Locate Utilities Before Digging for Piers

Q Considering the minimal depth of deck piers, is it really necessary to schedule an underground utilities locater service?

Glenn Mathewson, a building inspector in Westminster, Colo., responds: Yes! In many U.S. locations, winter temperatures require foundation piers for decks and other structures to extend below the frost line, which can be 48 inches or more deep. This well exceeds the minimum depth required for some underground utility cables and pipes. Even in areas with warm winters and no frost depth, the International Residential Code requires footings to be at least 12 inches deep in undisturbed soil. Digging just those 12 inches could cause an unpleasant and unplanned encounter with the site utilities.

Not only do damaged underground utilities present an obvious safety hazard, they usually can’t be repaired legally by the average deck builder. Most states require licensed electricians or plumbers to perform that work, and not many deck companies have such licensed professionals on the payroll.

Excavating to repair a gas or water leak or an exposed live electrical conductor can make quite a mess of your client’s yard — not a great way to start a project. Even if the utility is not damaged, you may need to relocate it or the pier, which may require modifications to the deck design and will certainly delay your schedule.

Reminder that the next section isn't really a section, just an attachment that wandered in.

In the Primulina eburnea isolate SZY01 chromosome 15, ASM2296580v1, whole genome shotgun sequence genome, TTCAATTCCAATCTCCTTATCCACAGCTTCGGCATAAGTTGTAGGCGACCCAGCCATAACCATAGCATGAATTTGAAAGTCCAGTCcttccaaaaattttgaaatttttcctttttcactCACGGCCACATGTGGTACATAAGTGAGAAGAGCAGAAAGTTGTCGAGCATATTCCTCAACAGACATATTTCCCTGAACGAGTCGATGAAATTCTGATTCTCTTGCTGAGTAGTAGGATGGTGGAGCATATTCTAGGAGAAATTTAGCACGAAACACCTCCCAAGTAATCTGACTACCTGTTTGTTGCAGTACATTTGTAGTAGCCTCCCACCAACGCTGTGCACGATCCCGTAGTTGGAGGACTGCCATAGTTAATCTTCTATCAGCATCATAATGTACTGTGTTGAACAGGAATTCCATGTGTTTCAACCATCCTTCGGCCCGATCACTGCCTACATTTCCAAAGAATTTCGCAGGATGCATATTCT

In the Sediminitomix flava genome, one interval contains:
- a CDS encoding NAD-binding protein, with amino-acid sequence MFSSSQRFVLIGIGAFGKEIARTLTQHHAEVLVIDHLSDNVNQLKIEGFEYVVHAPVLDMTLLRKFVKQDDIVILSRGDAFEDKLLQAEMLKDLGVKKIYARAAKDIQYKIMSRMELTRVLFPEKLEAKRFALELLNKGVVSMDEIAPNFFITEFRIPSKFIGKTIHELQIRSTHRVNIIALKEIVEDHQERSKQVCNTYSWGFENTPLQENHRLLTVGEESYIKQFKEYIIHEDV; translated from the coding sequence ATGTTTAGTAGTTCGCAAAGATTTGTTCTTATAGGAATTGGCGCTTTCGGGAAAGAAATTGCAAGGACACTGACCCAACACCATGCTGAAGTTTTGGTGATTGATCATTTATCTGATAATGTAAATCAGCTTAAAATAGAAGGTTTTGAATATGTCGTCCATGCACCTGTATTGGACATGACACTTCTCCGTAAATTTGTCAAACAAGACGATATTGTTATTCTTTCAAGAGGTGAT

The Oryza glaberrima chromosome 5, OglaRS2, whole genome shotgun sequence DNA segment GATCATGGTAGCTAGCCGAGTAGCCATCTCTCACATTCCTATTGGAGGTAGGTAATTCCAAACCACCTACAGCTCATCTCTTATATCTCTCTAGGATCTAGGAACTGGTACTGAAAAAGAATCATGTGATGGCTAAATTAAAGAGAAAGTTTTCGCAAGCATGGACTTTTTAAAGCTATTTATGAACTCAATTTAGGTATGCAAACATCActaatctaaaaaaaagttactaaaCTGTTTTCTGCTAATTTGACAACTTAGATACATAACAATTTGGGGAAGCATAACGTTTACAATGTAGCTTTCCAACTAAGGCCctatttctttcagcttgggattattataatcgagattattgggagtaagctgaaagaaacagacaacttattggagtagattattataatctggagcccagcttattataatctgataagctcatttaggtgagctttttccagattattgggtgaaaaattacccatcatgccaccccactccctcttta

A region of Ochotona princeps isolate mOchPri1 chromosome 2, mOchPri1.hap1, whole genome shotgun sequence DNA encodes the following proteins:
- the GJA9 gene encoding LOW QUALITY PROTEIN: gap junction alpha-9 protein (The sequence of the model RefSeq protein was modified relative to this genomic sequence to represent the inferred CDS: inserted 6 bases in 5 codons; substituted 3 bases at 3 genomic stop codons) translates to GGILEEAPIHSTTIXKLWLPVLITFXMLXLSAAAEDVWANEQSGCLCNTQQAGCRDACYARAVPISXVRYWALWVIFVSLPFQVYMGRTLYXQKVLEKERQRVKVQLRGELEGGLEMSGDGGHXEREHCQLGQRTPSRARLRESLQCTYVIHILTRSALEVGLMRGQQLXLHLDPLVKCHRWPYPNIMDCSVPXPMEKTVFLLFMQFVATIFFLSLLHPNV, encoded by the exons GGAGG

Calling to have utilities located is easier than ever. Dialing 811 from anywhere in the United States, including Alaska and Hawaii, reaches your local utility notification office, where you request the locater service. Make this call as early as possible, as the location of utilities can limit the deck design; you can’t safely put a pier where there’s a utility.

When I was a deck builder, I would sometimes ask serious clients if they’d mind if I had the utilities located before our first design meeting. That helped insure the design my clients fell in love with could actually be built. The forethought cost nothing, yet separated me from other contractors by demonstrating my competence and attention to detail.

Underground landscape sprinkler pipe, to my knowledge, is the only underground construction material that a common locator service doesn’t detect. You might try dousing. I can’t speak about finding aquifers hundreds of feet below the ground, but I have found sprinkler pipes this way.

I used to keep two 24-inch pieces of 8-gauge bare copper wire in my trailer. Each piece was bent at 90 degrees about 6 inches from one end. I held the 6-inch ends loosely in my hands, with my elbows bent and my forearms horizontal. The 18-inch ends projected away from me, parallel to each other. I can’t explain it, but when I reached water or electricity, the wires either crossed or moved away from one another.

If you’re a skeptic, test it out at home. If it doesn’t work, well, you would have hit the sprinkler pipe anyway. And while I find dousing works for locating sprinklers, it’s no substitute for calling 811. Let the professionals find the more dangerous and costly secrets below the soil.